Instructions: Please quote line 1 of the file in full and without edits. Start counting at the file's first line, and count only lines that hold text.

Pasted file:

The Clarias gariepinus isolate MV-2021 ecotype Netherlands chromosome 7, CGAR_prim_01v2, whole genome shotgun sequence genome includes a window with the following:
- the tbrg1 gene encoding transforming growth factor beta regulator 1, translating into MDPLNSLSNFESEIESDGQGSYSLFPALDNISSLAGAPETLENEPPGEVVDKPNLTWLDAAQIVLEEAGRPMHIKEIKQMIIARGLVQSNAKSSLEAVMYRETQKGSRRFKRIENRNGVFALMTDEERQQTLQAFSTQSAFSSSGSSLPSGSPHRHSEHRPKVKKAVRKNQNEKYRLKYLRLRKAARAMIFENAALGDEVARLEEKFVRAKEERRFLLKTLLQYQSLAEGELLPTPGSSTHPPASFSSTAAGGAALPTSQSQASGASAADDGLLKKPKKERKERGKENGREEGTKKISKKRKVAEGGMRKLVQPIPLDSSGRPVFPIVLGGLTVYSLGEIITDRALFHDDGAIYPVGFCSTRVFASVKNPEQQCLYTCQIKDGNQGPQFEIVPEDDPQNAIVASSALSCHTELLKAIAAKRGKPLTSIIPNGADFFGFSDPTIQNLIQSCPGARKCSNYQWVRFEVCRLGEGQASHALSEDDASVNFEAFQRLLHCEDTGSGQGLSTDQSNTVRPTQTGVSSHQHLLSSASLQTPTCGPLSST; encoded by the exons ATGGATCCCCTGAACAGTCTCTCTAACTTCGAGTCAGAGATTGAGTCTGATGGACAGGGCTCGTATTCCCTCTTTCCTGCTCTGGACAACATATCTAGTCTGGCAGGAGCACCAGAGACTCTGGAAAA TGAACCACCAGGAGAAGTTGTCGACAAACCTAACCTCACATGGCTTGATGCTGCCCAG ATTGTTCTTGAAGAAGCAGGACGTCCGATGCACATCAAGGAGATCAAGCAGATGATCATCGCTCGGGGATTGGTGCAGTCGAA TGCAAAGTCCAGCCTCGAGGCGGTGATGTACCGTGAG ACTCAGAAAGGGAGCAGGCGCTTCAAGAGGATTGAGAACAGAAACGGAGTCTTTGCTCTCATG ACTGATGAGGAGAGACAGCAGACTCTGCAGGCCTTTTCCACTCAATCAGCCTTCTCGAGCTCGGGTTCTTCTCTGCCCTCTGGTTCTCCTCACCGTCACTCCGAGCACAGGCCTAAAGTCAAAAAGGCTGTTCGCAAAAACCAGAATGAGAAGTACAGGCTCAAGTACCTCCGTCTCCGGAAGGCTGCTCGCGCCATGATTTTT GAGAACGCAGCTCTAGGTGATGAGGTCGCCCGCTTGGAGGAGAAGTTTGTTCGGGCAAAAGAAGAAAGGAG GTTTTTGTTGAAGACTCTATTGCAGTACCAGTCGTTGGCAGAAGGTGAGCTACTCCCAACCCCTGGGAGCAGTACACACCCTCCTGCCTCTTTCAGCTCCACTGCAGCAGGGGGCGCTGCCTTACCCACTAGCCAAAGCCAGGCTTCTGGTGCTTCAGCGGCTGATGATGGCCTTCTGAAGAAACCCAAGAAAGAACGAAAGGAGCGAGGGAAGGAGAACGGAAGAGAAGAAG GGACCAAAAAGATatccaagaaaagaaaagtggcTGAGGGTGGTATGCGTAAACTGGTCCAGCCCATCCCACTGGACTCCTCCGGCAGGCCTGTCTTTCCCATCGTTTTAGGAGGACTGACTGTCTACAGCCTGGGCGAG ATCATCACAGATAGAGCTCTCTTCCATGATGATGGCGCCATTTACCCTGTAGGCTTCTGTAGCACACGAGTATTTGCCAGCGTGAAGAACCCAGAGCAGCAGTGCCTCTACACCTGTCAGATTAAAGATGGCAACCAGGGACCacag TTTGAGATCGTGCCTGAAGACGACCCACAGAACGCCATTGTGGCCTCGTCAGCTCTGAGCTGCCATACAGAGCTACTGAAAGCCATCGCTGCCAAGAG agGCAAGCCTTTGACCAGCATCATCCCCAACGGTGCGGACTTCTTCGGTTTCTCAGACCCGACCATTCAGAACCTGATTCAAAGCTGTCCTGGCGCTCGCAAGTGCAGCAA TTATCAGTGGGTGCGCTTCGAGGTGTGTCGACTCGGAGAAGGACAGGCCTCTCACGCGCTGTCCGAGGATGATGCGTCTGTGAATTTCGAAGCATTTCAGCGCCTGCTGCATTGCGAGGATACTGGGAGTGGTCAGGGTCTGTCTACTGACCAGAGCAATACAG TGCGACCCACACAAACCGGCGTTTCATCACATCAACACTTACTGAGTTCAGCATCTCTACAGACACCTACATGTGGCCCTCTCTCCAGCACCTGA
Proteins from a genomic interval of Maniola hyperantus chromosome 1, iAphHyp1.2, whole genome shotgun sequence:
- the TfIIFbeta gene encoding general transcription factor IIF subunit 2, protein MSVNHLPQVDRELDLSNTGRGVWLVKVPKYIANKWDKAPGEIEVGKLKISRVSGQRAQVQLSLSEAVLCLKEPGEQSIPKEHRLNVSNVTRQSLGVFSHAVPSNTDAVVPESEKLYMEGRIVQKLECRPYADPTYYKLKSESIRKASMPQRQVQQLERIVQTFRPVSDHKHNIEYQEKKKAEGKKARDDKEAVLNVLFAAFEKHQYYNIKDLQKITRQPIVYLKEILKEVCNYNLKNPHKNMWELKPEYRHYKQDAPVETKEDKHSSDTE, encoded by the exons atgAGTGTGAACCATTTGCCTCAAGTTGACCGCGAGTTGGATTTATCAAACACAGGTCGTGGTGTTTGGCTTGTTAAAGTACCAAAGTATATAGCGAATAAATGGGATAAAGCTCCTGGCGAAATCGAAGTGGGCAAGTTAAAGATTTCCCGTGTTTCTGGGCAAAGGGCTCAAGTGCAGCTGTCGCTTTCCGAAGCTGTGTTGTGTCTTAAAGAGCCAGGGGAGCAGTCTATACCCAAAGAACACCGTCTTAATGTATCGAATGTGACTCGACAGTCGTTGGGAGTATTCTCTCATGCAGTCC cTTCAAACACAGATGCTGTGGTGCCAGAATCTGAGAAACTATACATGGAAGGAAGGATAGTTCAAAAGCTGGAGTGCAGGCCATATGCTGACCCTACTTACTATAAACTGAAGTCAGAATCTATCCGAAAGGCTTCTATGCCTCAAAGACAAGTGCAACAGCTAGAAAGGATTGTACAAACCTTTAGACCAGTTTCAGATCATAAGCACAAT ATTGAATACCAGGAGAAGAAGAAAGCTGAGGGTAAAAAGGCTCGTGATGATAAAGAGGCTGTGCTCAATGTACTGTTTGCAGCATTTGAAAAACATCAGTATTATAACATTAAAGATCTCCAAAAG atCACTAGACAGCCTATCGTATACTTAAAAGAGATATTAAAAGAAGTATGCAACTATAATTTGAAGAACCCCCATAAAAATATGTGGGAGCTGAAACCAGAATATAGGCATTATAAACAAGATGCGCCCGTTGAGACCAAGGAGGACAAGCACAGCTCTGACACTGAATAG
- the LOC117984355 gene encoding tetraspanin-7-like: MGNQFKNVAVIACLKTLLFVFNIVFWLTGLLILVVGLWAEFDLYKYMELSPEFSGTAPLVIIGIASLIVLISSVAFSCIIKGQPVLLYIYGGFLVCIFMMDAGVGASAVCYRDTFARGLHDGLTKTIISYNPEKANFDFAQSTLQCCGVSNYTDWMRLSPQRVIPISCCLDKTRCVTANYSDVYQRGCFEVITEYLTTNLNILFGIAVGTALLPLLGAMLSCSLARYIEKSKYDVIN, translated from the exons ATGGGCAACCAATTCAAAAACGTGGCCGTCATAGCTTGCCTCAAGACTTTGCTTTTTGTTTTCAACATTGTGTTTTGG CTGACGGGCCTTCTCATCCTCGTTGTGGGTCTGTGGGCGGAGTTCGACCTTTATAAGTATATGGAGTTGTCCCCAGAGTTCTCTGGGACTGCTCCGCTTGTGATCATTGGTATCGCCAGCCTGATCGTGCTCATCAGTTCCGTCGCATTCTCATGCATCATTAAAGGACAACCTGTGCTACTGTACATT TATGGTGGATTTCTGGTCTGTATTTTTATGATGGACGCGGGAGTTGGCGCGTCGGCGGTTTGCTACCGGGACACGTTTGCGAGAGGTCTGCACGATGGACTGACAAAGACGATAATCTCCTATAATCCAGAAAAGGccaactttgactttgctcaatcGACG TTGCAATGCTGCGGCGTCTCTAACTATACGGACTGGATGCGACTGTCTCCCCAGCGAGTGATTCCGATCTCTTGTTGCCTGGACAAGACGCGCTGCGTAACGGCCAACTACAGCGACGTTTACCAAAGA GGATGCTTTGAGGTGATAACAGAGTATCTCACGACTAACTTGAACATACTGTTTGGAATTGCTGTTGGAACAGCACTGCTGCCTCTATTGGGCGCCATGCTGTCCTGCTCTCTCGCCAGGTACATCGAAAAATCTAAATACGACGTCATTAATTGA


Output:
The Clarias gariepinus isolate MV-2021 ecotype Netherlands chromosome 7, CGAR_prim_01v2, whole genome shotgun sequence genome includes a window with the following: